You are now getting a pretty good idea of how complete PrestaShop can be, and the number of possibilities can feel overwhelming. This first chapter will therefore lead you through some basic actions to set up your shop before the big launch. A lot can be done before you launch your shop, but these steps are the essential configuration steps of any shop.
Deactivate your shop
We'll consider that you are still within the first hour following your installation of PrestaShop, in a single-shop instance.
Deactivating your shop means making sure that no one can access it while you are busy making changes, creating products, settings prices and taxes, installing payment modules and a new theme, setting carriers... This is called putting your shop in maintenance mode.
In your back-office, go the "Preferences / Maintenance" page. This page features two simple settings:
- Enable Shop. Simply set it to "No", and your front-page will display the maintenance page.
- Maintenance IP. This is where you must put your own IP address, so that you can still get access to your front-page, and browse your shop as if it was available to all. This is a must-do every time you put your shop in maintenance mode, as you will always need to browser your front-end so as to make sure everything is in place as intended.
If you are already decided on your theme and products, you can simply put your shop in Catalog mode. This means that customers can browse your shop, but no price will be displayed, and they won't be able to add anything to their cart until you disable the Catalog mode.
You can activate the Catalog mode by going to the "Preferences / Products" page, where it is the first option.
Delete the content of the default shop
The default installation features a handful of products – mainly Apple products, along with a couple third-party accessories. Their only use is to help you explore the setup of a functional store. After you've learned the intricacies of the ties between products, categories, orders and customers, you should delete all these items in order to start your shop with a clean slate.
You must therefore delete all the default data, which means:
- products and their...
- image mappings
- order messages
- customers shopping carts
- price ranges
- weight ranges
- contact & stores (delete or adapt to your business' needs)
This means browsing through the many various screens of the back-office and deleting content one page after the other.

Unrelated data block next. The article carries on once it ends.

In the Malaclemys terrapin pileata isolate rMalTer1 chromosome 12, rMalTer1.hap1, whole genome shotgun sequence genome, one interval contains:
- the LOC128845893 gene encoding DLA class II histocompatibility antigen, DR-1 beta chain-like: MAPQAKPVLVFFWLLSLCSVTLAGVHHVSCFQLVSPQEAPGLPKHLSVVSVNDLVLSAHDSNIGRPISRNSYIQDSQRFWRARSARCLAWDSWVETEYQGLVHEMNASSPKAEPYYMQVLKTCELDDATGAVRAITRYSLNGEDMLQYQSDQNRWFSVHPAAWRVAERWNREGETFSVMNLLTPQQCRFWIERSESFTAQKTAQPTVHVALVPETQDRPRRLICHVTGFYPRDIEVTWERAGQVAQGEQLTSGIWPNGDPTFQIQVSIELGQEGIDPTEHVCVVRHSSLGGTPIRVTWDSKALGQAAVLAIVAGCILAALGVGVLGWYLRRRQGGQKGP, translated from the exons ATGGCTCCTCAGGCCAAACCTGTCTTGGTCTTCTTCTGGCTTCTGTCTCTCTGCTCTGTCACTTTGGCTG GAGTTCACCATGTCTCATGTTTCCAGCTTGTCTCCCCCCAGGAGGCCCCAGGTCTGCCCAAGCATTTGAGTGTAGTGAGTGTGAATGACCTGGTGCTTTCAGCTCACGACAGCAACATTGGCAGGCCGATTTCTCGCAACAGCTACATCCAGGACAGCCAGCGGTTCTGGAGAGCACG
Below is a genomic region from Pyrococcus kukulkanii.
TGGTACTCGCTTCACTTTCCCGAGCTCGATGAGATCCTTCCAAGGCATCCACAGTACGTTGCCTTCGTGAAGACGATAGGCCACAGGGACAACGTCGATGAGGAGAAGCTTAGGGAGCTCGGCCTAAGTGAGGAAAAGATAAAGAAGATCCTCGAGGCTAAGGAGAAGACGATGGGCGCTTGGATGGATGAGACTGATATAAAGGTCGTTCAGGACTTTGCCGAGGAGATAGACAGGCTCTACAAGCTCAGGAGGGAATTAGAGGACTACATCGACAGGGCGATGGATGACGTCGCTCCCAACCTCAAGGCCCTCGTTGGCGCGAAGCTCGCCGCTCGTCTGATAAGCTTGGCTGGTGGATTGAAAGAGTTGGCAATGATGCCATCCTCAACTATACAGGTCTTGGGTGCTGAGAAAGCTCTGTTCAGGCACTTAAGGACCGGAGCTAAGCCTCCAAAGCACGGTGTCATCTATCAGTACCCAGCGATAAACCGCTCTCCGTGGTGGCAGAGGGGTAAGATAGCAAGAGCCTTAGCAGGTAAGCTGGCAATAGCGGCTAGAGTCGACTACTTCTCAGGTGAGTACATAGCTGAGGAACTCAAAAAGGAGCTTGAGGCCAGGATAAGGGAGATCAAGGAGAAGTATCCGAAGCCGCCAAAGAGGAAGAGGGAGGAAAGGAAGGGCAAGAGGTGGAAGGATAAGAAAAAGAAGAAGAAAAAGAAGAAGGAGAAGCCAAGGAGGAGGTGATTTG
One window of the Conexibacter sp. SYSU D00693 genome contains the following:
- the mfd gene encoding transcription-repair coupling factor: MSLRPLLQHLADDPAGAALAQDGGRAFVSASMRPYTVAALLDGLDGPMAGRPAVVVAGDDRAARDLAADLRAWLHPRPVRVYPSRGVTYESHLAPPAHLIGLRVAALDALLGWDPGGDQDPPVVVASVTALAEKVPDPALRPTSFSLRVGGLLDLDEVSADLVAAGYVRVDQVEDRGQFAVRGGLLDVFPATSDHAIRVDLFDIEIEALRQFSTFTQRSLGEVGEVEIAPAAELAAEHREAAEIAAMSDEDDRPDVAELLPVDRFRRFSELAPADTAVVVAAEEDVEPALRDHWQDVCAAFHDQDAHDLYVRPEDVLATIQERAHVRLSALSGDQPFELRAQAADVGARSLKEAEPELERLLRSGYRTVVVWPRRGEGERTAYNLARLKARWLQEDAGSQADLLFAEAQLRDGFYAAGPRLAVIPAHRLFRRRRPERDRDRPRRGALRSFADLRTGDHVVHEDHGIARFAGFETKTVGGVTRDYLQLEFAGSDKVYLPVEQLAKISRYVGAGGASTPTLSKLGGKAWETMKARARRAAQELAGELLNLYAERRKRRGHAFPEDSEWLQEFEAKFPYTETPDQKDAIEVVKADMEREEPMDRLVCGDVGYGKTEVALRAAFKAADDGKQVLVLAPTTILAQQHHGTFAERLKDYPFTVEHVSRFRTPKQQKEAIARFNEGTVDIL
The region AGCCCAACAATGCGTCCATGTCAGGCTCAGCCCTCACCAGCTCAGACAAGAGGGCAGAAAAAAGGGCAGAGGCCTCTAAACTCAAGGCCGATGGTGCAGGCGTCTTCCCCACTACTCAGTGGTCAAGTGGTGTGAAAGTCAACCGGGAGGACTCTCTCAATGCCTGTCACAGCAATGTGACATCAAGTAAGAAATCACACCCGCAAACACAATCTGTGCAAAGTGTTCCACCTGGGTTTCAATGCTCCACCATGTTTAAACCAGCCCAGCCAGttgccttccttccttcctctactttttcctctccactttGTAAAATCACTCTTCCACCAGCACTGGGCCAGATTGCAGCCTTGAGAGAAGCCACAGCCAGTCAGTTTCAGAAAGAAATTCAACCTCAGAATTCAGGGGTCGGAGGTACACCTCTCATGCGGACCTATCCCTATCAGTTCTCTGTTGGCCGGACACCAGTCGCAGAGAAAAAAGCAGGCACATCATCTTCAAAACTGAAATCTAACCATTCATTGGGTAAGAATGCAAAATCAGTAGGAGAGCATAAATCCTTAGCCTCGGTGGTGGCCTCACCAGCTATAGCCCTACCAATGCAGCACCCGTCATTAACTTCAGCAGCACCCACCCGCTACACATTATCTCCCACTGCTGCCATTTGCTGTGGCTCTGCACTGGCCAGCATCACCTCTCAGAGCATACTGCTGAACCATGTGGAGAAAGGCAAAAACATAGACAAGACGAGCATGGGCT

The iPod Touch from the default installation is tied to the sample order (made by sample customer John Doe), and thus cannot be deleted until the order is deleted.
Therefore, in order to delete this product, you first need to delete this sample order.
While deleting all this data takes only a handful of minutes, you might prefer to not have to do it at all. In this case, you can install your shop again and choose not to install the sample data during the installation process: simply relaunch the installer, and in the "Shop Configuration" screen, choose "No" for the "Install demo products" option. ONLY DO THIS IF YOU HAVEN'T CUSTOMIZED ANYTHING YET.
Note that you will also lose some useful content, such as the default contacts, administration profiles and CMS content, which you will have to recreate by yourself. In short: you'd be better off deleting the sample content by hand.
Configure your shop's information
Now that you have a clean shop, you can start making it your own, and that implies setting everything up to your likings, starting with your personal information and your preferences.
Shop's basic settings
You should pay attention to the following settings, most of which are important because they are displayed on the front-office.
Configuring a module is easy:
Where to find it
Defines your brand, most notably on search engines (Google, Yahoo!, Bing...).
"Preferences" menu, "Store Contacts" page, then in the "Contact details" section, click the shop name.
Defines your brand, visually and on your invoices.
"Preferences" menu, "Themes" page, "Appearance" section, then change the various default images to your logo.
Default shop currency
The currency in which you want to set the default price for your products.